Electronic Pickpocketing: How Safe is Your Identity?

Electronic Pickpocketing: How Safe is Your Identity?

One of the positives of the Internet is that you can find almost anything at the click of a button. Unfortunately, so can computer hackers. Given the advancements in technology and people’s willingness to openly share personal information online, the digital landscape has become fraught with reports of identity theft scams. “Stealing a person’s identity online is so common these days,” says Gregory D. Evans Founder/CEO of LIGATT Security, an Atlanta-based company that specializes in cybercrime prevention. “Because people put out more personal information about themselves on these dating sites than they would on some other sites.”

It’s gotten to a point now, though, that you don’t even have to be online to be susceptible. Memphis, TN’s News Channel 3 recently ran a report on electronic pickpocketing that revealed how cybercriminals can steal your credit card or passport information–including your photo–without even touching your wallet. Using Radio Frequency Identification (RFID) technology, which allows us to simply swipe our cards to make payments, they can download all your pertinent information in a matter of seconds. Companies like Identity Stronghold offer a variety of products to block the scanning technology, but that’s only one small deterrent to a much bigger problem that leaves an estimated 140 million customers at-risk. “Really, the Internet is so out of control that anybody can do anything they want on the Internet and get away with it,” says Evans. “This is one reason why cybercrime and identity theft just exploded overnight.”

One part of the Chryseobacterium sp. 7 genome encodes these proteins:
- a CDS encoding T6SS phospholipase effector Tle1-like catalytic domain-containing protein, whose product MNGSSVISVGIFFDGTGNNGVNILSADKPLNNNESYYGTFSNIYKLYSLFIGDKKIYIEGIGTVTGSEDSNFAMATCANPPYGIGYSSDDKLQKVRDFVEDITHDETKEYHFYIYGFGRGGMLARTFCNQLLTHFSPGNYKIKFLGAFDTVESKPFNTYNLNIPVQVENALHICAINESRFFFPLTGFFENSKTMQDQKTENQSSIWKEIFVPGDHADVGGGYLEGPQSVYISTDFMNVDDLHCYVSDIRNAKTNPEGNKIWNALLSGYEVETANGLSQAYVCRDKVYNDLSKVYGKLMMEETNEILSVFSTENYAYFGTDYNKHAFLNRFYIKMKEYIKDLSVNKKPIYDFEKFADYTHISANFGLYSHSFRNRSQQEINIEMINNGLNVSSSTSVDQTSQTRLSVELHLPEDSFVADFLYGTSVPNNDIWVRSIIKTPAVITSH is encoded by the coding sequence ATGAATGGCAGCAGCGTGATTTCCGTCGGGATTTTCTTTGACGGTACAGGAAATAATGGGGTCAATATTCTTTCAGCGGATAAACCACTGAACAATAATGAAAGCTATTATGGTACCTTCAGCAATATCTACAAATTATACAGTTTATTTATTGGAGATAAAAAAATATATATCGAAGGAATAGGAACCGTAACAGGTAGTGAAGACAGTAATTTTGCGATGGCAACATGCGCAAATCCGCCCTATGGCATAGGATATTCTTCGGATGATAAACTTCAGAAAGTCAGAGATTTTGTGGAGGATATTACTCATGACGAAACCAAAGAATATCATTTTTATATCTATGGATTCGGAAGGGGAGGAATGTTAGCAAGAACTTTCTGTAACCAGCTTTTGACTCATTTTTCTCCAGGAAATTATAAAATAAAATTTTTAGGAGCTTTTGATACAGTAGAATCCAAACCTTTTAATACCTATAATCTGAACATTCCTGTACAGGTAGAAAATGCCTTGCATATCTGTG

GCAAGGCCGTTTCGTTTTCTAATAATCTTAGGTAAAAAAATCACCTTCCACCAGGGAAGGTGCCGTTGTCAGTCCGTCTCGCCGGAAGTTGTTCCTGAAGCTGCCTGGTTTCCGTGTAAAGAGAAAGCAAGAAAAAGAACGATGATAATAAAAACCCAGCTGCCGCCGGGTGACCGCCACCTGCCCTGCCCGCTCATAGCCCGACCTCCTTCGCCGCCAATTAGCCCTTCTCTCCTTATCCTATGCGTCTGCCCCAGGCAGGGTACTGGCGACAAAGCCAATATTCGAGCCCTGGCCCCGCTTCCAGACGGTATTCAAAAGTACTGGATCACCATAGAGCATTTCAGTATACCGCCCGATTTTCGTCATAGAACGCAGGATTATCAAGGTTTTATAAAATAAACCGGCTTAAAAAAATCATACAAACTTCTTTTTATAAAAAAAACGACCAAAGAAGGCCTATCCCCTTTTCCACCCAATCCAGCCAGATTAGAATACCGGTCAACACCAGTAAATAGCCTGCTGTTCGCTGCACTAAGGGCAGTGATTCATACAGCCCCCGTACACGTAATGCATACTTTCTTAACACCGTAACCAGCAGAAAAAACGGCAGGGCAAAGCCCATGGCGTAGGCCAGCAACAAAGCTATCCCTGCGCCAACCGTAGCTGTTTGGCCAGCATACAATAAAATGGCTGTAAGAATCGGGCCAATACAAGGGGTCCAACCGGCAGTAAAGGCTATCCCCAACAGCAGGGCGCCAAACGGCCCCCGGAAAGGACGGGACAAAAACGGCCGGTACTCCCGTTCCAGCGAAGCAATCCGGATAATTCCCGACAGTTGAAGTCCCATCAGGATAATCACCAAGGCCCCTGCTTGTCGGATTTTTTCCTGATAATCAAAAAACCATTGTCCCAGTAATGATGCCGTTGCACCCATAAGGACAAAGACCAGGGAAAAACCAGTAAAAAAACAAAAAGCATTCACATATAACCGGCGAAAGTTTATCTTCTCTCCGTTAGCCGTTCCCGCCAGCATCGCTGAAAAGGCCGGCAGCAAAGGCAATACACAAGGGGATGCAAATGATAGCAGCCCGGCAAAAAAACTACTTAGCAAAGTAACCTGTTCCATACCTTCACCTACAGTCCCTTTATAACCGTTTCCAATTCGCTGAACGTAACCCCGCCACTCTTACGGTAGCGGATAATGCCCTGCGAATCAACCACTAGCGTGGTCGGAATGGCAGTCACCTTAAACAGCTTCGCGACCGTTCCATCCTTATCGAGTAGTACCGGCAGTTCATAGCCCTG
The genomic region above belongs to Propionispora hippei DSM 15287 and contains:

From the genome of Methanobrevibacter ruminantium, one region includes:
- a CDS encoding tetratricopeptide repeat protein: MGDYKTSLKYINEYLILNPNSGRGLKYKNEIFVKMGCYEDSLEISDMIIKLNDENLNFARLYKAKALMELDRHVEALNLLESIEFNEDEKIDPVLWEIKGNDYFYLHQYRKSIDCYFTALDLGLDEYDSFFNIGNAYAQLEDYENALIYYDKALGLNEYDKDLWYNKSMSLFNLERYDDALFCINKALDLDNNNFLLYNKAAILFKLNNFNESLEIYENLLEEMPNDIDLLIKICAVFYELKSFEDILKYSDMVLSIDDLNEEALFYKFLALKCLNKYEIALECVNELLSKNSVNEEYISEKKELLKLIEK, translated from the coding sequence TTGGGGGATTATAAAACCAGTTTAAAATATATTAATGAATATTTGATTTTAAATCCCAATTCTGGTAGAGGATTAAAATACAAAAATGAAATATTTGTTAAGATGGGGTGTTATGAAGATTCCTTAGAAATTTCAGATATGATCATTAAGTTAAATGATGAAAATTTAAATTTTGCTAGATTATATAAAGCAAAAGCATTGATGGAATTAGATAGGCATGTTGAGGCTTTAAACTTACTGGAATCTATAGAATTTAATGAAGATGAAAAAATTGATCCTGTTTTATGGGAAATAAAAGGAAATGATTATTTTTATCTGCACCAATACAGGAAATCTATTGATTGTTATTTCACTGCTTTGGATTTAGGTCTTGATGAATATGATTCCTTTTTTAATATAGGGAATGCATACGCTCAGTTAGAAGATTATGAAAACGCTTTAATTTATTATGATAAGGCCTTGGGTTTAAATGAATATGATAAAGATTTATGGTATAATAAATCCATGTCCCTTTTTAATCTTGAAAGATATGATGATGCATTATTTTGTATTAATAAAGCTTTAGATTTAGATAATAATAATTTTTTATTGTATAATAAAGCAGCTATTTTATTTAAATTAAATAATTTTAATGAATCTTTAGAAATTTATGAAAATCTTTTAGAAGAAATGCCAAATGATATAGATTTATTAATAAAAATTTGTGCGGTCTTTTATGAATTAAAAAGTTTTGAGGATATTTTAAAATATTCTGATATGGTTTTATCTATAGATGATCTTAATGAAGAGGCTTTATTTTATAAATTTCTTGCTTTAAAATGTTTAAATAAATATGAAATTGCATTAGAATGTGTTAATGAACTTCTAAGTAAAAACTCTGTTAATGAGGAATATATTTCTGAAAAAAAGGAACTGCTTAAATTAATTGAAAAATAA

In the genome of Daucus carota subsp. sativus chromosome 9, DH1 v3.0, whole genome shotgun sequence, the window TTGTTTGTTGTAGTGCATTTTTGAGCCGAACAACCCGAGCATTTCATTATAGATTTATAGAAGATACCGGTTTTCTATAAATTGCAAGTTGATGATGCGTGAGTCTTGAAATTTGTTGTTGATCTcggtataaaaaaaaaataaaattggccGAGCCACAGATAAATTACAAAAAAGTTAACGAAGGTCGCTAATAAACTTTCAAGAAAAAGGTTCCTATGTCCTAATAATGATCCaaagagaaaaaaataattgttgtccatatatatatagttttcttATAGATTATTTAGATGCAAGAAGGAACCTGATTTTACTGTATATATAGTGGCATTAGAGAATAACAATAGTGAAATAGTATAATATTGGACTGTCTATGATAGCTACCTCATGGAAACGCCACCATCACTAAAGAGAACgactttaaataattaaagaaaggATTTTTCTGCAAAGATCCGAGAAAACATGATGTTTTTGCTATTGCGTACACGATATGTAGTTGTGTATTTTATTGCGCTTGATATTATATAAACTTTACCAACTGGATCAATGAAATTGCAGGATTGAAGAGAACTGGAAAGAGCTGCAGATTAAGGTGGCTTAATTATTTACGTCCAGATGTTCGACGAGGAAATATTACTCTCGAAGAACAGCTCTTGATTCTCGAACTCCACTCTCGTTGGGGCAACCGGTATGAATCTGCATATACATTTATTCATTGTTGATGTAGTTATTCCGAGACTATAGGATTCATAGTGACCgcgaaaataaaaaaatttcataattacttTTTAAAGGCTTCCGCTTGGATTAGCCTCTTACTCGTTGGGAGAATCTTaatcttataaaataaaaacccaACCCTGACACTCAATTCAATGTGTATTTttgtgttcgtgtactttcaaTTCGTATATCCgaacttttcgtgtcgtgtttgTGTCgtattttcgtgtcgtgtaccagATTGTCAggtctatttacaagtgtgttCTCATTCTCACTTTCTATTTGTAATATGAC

Experts warn that consumers should be diligent about keeping tabs on their bank and credit card statements, as well as being sure to not reveal too much while using social media sites like Facebook and Twitter because you never know who’s watching. Evans advises that people should also make a habit of looking themselves up online regularly to see if there are any fallacies about them online. That’s what helped University of Florida student Zachary Garcia, 18, discover that he was wrongfully accused of murder. Turns out another Zachery Garcia, spelled with an “e” instead of an “a” and coincidentally shared the same birth date, was an accomplice to a murder earlier in the year and police mistakenly released Zachary’s driver’s license photo to the media instead of Zachery’s. Police quickly corrected the error and alerted all media outlets of the mix up but given the viral nature of the Web the erroneous information may never be erased completely.

“How do you protect yourself from that? You always have to Google [yourself] because there will be people out there who will steal your identity or you’ll have somebody with the exact same name as you living in the exact same city and you just don’t know,” says Evans, who also suggests purposely misspelling your name to widen your search results. “Seeing cases like this one with the murder [charge] is kind of scary but it’s common.”

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